Automation and the integration of systems are also becoming more popular. This will enable more efficient work by generating the amount and type of data needed at the right time, generating presentations that need to be shared and driving communication across an organization. While these things were in place before, what is happening now is an investment to accelerate it. That is what is going to continue to evolve our workforce and the way we work much more effectively going forward.
The next year and beyond is going to be an exciting time. While it might not go as smoothly as we like, it’s certainly going to offer exciting opportunities for organizations to reinvest capital in different ways than they would have looked to do prior to COVID. Further, technology improvements will give employees working from home a better work-life balance. Overall, I think we will see positive changes coming as a result.
Tell me a little about your career path. What made you get into consulting?
“I have about 20 years of experience, both in industry and in consulting. For me, I really enjoy the variety that comes with consulting, different clients, different teams, different challenges, and it seems to turn over every few months. It is literally like getting a new job every three months. I really thrive on the excitement that the variety brings.
In those 20 years, I’ve either worked within consulting firms, or as part of internal consulting, within CPG, or retail. It’s given me that opportunity to really tackle business issues that a lot of organizations face, regardless of the industry. And to me, really focusing on the value chain of an organization allows myself as well as The Poirier Group to be a lot nimbler when it comes to addressing organizational challenges.”
What is something you are passionate about outside of your job role?
“I enjoy having a creative side. I think it’s always important to challenge your brain in different ways. For me, photography has been a big part of my life as a creative outlet. I also have a passion for motorcycles. And every now and then I’ll combine my passion for photography with getting out on the open road and taking my camera with me. So those have been two driving forces in my life. I also love animals, and I’ve been able to leverage that into a passion, along with The Poirier Group’s Purpose Beyond Profit initiative to become a board member with the Toronto Humane Society.”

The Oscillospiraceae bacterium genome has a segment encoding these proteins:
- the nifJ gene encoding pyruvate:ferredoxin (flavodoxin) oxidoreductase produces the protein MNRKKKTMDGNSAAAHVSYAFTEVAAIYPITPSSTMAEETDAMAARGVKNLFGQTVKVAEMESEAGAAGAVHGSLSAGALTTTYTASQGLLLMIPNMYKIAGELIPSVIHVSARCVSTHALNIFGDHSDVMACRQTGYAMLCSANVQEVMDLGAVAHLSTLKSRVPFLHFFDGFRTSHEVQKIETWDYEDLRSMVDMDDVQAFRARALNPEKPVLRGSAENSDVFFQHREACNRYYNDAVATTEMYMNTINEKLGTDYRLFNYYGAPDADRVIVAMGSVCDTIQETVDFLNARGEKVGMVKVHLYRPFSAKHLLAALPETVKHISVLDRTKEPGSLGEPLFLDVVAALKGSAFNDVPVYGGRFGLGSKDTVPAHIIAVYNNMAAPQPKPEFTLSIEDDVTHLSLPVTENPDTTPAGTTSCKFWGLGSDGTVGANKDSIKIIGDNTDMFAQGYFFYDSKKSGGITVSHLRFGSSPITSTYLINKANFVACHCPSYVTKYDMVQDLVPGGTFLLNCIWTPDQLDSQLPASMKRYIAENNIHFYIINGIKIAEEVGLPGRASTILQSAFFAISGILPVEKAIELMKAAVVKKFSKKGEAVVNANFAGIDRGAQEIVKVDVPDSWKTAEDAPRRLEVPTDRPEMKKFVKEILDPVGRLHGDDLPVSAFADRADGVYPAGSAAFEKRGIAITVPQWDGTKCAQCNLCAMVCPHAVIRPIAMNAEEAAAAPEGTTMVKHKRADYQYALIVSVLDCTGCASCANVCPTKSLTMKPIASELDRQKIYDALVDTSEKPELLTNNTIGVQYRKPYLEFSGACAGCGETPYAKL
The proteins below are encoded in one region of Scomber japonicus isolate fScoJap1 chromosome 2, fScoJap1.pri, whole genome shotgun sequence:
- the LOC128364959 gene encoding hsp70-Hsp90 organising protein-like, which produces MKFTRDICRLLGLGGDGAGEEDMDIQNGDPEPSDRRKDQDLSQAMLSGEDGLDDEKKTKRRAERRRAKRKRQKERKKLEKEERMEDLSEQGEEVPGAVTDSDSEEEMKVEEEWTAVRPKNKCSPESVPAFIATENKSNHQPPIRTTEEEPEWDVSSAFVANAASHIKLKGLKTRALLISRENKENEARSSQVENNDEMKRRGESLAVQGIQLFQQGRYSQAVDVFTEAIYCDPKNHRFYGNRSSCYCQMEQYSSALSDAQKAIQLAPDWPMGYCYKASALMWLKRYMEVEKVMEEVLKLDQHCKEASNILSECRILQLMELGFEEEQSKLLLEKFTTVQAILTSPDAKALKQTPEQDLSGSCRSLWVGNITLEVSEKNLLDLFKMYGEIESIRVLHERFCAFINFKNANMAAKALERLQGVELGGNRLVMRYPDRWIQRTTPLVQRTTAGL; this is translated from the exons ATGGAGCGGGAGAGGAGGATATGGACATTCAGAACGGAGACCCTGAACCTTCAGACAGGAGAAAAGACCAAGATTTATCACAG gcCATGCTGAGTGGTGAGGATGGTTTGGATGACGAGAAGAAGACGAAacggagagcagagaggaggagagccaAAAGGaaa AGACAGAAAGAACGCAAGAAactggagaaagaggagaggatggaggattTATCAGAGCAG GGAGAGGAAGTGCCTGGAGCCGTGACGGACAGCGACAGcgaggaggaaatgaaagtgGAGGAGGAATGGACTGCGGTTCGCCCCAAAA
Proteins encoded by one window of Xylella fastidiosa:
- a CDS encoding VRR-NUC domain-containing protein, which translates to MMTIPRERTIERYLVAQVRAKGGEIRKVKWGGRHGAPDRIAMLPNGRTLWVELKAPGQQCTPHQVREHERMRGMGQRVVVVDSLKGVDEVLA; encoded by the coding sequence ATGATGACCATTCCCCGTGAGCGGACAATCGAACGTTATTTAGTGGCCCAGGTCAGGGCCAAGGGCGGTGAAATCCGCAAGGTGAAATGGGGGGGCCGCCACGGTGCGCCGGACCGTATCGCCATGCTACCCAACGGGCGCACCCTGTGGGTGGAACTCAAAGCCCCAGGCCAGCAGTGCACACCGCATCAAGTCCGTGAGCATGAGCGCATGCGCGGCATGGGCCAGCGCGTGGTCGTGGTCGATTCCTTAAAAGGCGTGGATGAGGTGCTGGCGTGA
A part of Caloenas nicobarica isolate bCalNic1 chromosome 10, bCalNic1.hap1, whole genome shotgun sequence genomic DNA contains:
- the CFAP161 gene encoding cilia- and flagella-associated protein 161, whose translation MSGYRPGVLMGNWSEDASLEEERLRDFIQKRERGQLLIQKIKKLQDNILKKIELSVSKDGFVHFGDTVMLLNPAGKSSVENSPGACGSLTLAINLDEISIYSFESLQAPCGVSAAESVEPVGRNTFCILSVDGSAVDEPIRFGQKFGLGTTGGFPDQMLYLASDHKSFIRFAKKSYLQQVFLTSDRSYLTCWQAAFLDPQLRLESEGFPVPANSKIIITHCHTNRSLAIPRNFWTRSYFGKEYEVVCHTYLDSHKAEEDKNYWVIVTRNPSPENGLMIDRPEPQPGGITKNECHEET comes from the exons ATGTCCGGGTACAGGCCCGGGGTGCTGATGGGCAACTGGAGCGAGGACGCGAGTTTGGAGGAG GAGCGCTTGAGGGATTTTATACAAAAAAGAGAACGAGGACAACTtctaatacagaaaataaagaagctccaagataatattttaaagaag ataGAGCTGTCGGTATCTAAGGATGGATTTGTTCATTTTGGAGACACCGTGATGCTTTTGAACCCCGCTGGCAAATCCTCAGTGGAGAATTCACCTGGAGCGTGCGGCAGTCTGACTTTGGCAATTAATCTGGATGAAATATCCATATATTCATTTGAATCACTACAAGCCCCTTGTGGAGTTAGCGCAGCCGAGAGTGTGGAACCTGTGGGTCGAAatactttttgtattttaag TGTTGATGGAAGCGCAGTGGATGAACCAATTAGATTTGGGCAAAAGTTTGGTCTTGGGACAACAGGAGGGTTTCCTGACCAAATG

What initially drew you to TPG? And why do you still like working here?
“I think I was the 12th, maybe 15th person that came on board with The Poirier Group. When I met with David and really understood what his values were and what the vision for The Poirier Group was, it really resonated with me and in the four years or so that I’ve been here, it hasn’t wavered. We’ve continued to hire people that align with our values, that positively challenge our clients, and that challenge me on a day-to-day basis, as well.
More than that, it’s just a fun place to work. It has been challenging with COVID, as every organization has had to go through. But the fact that my interest and my devotion to TPG hasn’t wavered during that time means that we’re doing something right. It really comes down to the support and the drive that David exhibits, and the trust he has in all of us to execute well. Since then, we’ve really grown to the point now that we’re getting noticed as a trusted consulting partner and collaborator, one that will effectively impact your organization. We’re getting clients that are coming to us because they have heard about the great work we’ve done. And I believe we’re on our way to becoming a top-tier consulting firm. It’s just a matter of time until we get there.”